This weak sequel to the authors' To Save the Sun tries to invoke the look and feel of old-time science fiction. Adela de Montgarde, creator of the prequel's eponymous project, is revived after 200 years of ``cryosleep'' to find that her son Eric is emperor of an intergalactic empire that has been rendered obsolete by ``instantaneous communication'' (which is a recurrent mantra of today's hard SF). Meanwhile, a man calling himself ``Jephthah'' disseminates hateful, chauvinistic propaganda through the increasingly balkanized human colonies. He targets first the alien Sarpans (who assisted on the project to save the dying Sun) and then another, apparently more primitive, alien race. There is a curious subplot about Aborigines and the need of their allegedly homogeneous society to maintain old ways. Billy Woorunmarra's attempt at an ethereal form of multiculturalism is, however, undermined by being presented with the same presumptuous narrative voice as the rest of the novel. There is little doubt where the authors' politically correct sympathies lie-the characters are more mouthpieces than beings-and the renderings, especially of Jephthah, make pedestrian several scenes that should have been interesting. It must be granted that the two authors have melded their voices well: the narrative has a single, strident tone. (Nov.)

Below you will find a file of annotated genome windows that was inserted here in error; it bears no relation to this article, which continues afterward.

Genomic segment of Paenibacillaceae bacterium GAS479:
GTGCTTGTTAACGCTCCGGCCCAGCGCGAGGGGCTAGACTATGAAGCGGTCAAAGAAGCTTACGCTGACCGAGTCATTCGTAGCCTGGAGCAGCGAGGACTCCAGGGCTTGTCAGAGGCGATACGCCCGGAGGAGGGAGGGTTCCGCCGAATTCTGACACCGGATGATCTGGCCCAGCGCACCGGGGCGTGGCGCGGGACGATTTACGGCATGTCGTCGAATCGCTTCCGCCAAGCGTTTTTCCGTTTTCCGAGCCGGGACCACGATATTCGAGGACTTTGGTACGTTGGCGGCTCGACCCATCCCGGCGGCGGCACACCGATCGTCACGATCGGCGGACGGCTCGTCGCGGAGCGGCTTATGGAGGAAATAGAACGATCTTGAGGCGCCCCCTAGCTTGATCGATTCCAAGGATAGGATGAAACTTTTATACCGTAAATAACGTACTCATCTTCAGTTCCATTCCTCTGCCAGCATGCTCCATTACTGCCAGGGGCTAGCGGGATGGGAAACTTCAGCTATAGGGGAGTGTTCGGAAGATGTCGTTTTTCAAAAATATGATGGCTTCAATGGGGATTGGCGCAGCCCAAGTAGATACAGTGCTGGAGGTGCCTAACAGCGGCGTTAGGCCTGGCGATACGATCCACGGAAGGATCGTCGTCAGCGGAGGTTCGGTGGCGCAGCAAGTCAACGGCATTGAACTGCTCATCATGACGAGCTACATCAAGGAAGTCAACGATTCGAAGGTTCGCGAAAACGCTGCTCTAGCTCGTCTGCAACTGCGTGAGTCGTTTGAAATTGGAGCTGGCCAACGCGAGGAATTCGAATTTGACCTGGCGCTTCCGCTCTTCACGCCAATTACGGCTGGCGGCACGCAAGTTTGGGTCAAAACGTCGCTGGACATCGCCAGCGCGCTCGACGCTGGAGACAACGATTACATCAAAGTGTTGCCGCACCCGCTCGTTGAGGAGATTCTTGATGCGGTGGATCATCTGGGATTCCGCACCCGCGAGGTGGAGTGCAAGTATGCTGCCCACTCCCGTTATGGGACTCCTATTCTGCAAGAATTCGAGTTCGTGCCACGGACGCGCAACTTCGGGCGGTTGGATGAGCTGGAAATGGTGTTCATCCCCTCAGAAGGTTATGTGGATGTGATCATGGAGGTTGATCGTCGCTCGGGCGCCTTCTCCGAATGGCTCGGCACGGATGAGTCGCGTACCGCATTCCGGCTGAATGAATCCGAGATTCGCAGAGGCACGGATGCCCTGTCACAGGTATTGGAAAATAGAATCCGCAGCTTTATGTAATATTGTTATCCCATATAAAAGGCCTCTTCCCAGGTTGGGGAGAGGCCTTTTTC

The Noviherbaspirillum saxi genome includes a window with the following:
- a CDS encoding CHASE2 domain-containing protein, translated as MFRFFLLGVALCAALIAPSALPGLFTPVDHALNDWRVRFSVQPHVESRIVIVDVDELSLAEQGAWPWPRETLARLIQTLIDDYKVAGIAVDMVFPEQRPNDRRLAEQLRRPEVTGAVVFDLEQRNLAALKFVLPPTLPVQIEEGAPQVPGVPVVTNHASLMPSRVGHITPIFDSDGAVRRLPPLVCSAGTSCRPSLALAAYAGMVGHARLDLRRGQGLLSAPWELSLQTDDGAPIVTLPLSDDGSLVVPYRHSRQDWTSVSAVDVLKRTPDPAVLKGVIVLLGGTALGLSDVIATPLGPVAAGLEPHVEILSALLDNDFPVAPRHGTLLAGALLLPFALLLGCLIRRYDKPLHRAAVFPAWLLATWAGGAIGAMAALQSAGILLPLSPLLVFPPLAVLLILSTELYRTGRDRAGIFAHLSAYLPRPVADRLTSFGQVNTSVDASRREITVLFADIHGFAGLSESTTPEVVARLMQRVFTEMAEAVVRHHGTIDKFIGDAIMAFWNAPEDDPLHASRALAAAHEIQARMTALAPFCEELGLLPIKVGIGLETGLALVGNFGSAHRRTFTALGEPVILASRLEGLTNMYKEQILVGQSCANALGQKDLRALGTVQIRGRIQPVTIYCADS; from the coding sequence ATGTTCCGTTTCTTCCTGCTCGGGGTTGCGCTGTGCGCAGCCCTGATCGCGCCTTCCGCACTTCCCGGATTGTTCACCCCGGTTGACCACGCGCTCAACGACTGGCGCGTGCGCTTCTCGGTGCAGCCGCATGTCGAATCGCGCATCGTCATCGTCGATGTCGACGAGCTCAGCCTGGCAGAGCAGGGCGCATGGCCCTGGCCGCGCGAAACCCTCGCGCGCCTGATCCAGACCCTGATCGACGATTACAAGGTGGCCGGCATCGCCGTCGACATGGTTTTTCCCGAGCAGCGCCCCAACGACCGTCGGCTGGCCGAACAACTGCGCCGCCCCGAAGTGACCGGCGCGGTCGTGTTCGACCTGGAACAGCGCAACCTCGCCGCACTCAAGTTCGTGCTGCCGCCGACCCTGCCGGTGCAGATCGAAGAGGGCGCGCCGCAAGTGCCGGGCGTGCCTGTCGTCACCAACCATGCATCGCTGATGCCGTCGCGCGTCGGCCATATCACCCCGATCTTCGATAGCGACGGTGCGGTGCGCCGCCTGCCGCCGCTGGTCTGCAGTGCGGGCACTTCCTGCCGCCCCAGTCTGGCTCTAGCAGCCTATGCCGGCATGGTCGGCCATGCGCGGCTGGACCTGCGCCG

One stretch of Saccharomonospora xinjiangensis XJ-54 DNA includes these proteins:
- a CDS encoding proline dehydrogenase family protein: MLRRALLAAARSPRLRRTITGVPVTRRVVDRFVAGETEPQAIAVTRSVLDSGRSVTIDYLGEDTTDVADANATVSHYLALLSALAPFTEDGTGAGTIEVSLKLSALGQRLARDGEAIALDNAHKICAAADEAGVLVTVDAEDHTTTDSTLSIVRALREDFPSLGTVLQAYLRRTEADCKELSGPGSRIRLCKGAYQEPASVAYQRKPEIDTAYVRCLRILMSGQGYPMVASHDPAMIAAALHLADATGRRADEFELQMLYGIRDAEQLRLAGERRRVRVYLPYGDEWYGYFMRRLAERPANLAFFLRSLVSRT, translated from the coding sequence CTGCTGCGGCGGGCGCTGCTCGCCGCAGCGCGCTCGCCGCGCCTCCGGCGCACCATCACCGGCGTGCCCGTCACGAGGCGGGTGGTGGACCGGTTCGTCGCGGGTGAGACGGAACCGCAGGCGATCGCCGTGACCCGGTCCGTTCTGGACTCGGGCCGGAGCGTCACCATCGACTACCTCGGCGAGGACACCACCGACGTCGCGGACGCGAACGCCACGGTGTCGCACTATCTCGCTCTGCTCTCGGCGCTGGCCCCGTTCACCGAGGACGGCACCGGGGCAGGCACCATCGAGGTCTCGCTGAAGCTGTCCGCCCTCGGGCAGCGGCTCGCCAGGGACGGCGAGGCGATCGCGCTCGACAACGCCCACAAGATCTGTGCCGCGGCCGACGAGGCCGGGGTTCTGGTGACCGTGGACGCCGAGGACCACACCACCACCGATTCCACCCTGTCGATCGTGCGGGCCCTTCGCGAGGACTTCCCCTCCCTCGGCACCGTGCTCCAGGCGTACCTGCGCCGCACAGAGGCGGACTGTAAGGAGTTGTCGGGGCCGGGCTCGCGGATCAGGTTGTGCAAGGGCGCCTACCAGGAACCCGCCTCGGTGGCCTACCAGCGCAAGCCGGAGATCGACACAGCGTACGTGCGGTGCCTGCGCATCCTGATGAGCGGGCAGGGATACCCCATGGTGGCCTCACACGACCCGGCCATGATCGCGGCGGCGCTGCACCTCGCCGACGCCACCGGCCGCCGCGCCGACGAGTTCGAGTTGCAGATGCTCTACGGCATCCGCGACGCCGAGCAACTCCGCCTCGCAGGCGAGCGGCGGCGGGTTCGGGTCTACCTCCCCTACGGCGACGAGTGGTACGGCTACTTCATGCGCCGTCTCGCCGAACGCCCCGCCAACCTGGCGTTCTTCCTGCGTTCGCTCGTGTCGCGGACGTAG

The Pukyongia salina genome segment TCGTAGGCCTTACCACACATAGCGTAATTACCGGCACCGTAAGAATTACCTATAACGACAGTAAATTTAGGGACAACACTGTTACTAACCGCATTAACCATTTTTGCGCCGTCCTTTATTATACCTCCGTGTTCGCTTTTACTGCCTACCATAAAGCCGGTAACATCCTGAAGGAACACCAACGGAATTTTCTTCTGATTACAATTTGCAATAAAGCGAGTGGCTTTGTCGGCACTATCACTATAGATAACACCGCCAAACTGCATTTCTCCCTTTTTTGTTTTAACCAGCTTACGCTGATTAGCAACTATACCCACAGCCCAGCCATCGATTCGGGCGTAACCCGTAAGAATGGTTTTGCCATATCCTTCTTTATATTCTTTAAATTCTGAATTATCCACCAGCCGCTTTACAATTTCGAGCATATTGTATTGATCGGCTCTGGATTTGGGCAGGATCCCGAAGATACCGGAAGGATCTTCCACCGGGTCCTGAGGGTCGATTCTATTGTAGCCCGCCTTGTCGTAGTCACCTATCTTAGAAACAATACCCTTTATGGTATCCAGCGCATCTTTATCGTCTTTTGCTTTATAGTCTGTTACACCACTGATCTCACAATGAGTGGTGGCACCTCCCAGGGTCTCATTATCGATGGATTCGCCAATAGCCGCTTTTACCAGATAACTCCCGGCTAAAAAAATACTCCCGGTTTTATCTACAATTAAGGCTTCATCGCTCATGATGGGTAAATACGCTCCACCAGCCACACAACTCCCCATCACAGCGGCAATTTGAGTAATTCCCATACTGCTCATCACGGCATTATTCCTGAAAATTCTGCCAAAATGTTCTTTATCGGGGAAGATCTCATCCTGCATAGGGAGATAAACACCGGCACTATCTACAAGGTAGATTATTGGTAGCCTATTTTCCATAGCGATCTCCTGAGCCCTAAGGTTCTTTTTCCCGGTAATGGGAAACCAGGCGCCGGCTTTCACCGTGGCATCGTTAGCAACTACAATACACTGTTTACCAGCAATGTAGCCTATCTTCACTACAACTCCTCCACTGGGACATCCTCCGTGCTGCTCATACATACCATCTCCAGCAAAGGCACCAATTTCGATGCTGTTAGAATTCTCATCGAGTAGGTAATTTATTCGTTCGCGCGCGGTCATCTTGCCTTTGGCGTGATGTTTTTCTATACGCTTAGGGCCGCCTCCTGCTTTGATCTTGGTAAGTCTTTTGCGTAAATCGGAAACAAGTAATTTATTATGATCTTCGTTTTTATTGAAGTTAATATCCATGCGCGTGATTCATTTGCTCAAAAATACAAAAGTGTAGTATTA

Reviewed on: 10/31/1994 Release date: 11/01/1994 Genre: Fiction
Mass Market Paperbound - 448 pages - 978-0-8125-2382-9
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